Entirely untypically, I decided I’d get in a muddle if I didn’t weigh out all the ingredients and put them neatly beside the mixing bowl in dinky little dishes ready for the off, in the manner of Delia Smith and TV cooks everywhere. We both weighed, chopped, melted things and mixed. The panforte safely in the oven, we started tidying up, and then I found….the dish of cocoa powder.
Unlike those TV chefs, I whipped the panforte out of the oven, dumped the mixture in a bowl with the cocoa, mixed it up, and shoved it back in the tin, and then into the oven again. I think I got away with it…..
The thing is, Malcolm’s always said he doesn’t care for panforte. That’s why I made him a treat of his own this morning. But this afternoon, we both squabbled over who could lick the scrapings from the bottom of the panforte bowl. He liked it. We both more than liked it.
We can’t try the finished article yet though. Several days waiting time for the flavours to marry together is recommended. We’ll have to do our best to ignore the box sitting in the pantry.
So what did I make for Malcolm? Well, tidying up my recipe collection, I found Dan Lepard’s recipe for Sesame Ginger Halva. Like the Panforte, it’s perfect with a shot of strong black coffee. Unlike the panforte, you can eat it immediately, and it’s a comforting pick-me-up on a snowy day.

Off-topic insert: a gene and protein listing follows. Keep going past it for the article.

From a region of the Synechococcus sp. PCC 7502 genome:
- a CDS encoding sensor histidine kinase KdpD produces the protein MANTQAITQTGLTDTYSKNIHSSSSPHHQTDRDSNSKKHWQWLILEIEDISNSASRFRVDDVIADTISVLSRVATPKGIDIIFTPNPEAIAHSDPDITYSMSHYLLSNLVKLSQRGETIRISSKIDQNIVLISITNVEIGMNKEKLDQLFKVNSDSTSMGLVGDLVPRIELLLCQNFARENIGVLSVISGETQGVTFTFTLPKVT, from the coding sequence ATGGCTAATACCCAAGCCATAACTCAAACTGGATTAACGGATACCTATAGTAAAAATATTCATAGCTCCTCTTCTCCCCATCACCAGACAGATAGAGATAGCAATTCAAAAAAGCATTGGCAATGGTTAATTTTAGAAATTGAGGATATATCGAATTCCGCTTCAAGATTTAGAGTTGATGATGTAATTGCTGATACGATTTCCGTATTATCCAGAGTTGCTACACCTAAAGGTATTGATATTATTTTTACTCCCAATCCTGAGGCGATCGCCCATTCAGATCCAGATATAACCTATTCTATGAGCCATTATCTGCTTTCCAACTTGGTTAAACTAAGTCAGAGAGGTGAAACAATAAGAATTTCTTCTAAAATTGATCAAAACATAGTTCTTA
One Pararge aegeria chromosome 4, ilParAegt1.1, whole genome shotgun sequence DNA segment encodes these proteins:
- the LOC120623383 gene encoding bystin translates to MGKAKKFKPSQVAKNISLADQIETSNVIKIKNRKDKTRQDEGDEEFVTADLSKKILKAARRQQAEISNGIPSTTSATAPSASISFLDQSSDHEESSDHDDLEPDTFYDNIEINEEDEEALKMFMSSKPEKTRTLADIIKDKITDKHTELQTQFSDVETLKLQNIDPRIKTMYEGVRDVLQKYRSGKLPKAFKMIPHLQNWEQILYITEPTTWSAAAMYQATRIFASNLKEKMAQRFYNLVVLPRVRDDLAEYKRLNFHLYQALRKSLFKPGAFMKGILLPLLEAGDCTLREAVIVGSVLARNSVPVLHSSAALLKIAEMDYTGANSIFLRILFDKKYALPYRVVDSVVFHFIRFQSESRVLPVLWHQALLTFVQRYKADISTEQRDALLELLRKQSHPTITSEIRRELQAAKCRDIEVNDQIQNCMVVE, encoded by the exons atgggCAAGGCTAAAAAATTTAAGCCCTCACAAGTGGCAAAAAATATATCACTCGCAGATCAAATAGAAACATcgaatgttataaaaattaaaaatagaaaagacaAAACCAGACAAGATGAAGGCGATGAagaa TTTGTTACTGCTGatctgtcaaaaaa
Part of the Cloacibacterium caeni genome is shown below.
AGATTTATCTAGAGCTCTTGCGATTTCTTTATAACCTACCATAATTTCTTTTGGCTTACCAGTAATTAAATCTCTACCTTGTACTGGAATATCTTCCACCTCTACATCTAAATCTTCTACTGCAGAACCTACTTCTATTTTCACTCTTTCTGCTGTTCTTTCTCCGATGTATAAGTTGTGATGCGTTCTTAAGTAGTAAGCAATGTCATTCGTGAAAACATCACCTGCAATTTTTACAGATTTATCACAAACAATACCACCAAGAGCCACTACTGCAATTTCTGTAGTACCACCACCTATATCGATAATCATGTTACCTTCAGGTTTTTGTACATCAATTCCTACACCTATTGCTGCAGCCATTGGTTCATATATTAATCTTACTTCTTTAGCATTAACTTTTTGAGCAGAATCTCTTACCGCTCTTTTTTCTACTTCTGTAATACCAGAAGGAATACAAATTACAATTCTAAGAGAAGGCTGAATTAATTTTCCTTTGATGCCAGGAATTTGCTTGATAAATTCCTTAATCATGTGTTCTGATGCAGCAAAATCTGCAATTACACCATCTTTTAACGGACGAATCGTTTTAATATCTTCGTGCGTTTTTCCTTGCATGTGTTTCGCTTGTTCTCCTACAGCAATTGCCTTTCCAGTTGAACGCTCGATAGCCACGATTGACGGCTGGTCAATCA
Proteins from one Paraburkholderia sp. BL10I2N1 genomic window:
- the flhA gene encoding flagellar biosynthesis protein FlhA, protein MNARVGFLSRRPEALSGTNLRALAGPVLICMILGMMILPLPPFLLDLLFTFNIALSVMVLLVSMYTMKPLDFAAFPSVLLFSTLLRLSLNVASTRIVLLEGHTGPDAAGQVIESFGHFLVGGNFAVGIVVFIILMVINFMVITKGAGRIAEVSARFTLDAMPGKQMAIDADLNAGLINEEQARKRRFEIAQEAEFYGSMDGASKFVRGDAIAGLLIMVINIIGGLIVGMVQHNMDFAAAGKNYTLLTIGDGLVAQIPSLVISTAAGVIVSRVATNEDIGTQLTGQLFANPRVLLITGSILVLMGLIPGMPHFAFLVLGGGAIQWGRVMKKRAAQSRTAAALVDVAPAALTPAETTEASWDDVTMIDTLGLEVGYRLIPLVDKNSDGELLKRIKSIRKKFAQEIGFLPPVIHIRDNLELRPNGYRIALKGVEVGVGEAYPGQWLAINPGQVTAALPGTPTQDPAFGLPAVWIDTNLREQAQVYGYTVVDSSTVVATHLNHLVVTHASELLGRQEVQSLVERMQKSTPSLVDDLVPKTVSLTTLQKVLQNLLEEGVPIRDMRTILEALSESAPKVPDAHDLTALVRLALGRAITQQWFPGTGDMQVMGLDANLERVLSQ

100g stem ginger, strained from its syrup
200g caster sugar
50g of the syrup
Spoon the tahini and the oil separated from it into a bowl and beat with an electric hand whisk until it is smooth and emulsified.
Chop the ginger into ½cm cubes. Line the base of a 2lb loaf tin or similar with a buttered sheet of foil.
Place the sugar, water and 50g syrup from the stem ginger in a saucepan and bring to the boil. Simmer for 5-10 minutes until a drop of the toffee hardens when popped into a glass of cold water, and can be squeezed with the fingers into a soft ball. This step’s tricky. Because there’s so little syrup, the heat increases rapidly. Just do your best: if it gets too hot, the halva will be crumbly rather than creamy, but who cares?